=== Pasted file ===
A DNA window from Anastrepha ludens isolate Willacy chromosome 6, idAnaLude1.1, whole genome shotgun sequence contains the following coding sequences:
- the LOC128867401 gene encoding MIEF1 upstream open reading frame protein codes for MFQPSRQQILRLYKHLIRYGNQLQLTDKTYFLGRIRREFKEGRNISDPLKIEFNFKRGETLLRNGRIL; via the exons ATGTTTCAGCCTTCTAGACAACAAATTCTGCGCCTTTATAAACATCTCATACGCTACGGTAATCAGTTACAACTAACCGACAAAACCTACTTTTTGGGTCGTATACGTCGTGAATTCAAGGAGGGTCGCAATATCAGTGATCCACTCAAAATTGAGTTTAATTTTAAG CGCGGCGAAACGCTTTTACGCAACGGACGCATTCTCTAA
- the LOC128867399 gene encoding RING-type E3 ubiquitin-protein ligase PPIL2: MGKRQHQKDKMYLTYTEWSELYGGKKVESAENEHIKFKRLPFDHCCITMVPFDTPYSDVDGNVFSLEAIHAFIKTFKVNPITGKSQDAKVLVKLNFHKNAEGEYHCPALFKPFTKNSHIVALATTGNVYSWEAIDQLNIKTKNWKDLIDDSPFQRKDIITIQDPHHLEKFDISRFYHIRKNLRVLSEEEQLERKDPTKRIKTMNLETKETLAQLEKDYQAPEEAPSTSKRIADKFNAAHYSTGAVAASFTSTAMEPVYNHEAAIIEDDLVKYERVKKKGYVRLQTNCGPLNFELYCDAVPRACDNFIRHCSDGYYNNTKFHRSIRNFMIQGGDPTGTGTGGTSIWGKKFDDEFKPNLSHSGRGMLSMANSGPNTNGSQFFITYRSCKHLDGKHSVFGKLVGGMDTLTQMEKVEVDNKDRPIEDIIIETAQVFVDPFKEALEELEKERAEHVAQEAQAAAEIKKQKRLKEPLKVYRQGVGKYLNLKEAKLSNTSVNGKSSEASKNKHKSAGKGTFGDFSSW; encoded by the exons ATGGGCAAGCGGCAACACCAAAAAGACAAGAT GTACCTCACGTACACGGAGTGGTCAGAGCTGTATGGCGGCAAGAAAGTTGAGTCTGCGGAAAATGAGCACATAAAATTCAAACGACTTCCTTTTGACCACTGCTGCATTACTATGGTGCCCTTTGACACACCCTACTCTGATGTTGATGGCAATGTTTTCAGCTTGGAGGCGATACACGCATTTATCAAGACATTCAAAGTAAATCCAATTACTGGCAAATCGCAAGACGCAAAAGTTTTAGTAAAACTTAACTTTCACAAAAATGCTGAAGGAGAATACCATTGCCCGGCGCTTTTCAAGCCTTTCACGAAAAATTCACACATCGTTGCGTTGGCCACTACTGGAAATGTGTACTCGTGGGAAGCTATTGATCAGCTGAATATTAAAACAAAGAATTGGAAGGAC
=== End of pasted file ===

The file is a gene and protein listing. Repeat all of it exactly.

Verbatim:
A DNA window from Anastrepha ludens isolate Willacy chromosome 6, idAnaLude1.1, whole genome shotgun sequence contains the following coding sequences:
- the LOC128867401 gene encoding MIEF1 upstream open reading frame protein codes for MFQPSRQQILRLYKHLIRYGNQLQLTDKTYFLGRIRREFKEGRNISDPLKIEFNFKRGETLLRNGRIL; via the exons ATGTTTCAGCCTTCTAGACAACAAATTCTGCGCCTTTATAAACATCTCATACGCTACGGTAATCAGTTACAACTAACCGACAAAACCTACTTTTTGGGTCGTATACGTCGTGAATTCAAGGAGGGTCGCAATATCAGTGATCCACTCAAAATTGAGTTTAATTTTAAG CGCGGCGAAACGCTTTTACGCAACGGACGCATTCTCTAA
- the LOC128867399 gene encoding RING-type E3 ubiquitin-protein ligase PPIL2: MGKRQHQKDKMYLTYTEWSELYGGKKVESAENEHIKFKRLPFDHCCITMVPFDTPYSDVDGNVFSLEAIHAFIKTFKVNPITGKSQDAKVLVKLNFHKNAEGEYHCPALFKPFTKNSHIVALATTGNVYSWEAIDQLNIKTKNWKDLIDDSPFQRKDIITIQDPHHLEKFDISRFYHIRKNLRVLSEEEQLERKDPTKRIKTMNLETKETLAQLEKDYQAPEEAPSTSKRIADKFNAAHYSTGAVAASFTSTAMEPVYNHEAAIIEDDLVKYERVKKKGYVRLQTNCGPLNFELYCDAVPRACDNFIRHCSDGYYNNTKFHRSIRNFMIQGGDPTGTGTGGTSIWGKKFDDEFKPNLSHSGRGMLSMANSGPNTNGSQFFITYRSCKHLDGKHSVFGKLVGGMDTLTQMEKVEVDNKDRPIEDIIIETAQVFVDPFKEALEELEKERAEHVAQEAQAAAEIKKQKRLKEPLKVYRQGVGKYLNLKEAKLSNTSVNGKSSEASKNKHKSAGKGTFGDFSSW; encoded by the exons ATGGGCAAGCGGCAACACCAAAAAGACAAGAT GTACCTCACGTACACGGAGTGGTCAGAGCTGTATGGCGGCAAGAAAGTTGAGTCTGCGGAAAATGAGCACATAAAATTCAAACGACTTCCTTTTGACCACTGCTGCATTACTATGGTGCCCTTTGACACACCCTACTCTGATGTTGATGGCAATGTTTTCAGCTTGGAGGCGATACACGCATTTATCAAGACATTCAAAGTAAATCCAATTACTGGCAAATCGCAAGACGCAAAAGTTTTAGTAAAACTTAACTTTCACAAAAATGCTGAAGGAGAATACCATTGCCCGGCGCTTTTCAAGCCTTTCACGAAAAATTCACACATCGTTGCGTTGGCCACTACTGGAAATGTGTACTCGTGGGAAGCTATTGATCAGCTGAATATTAAAACAAAGAATTGGAAGGAC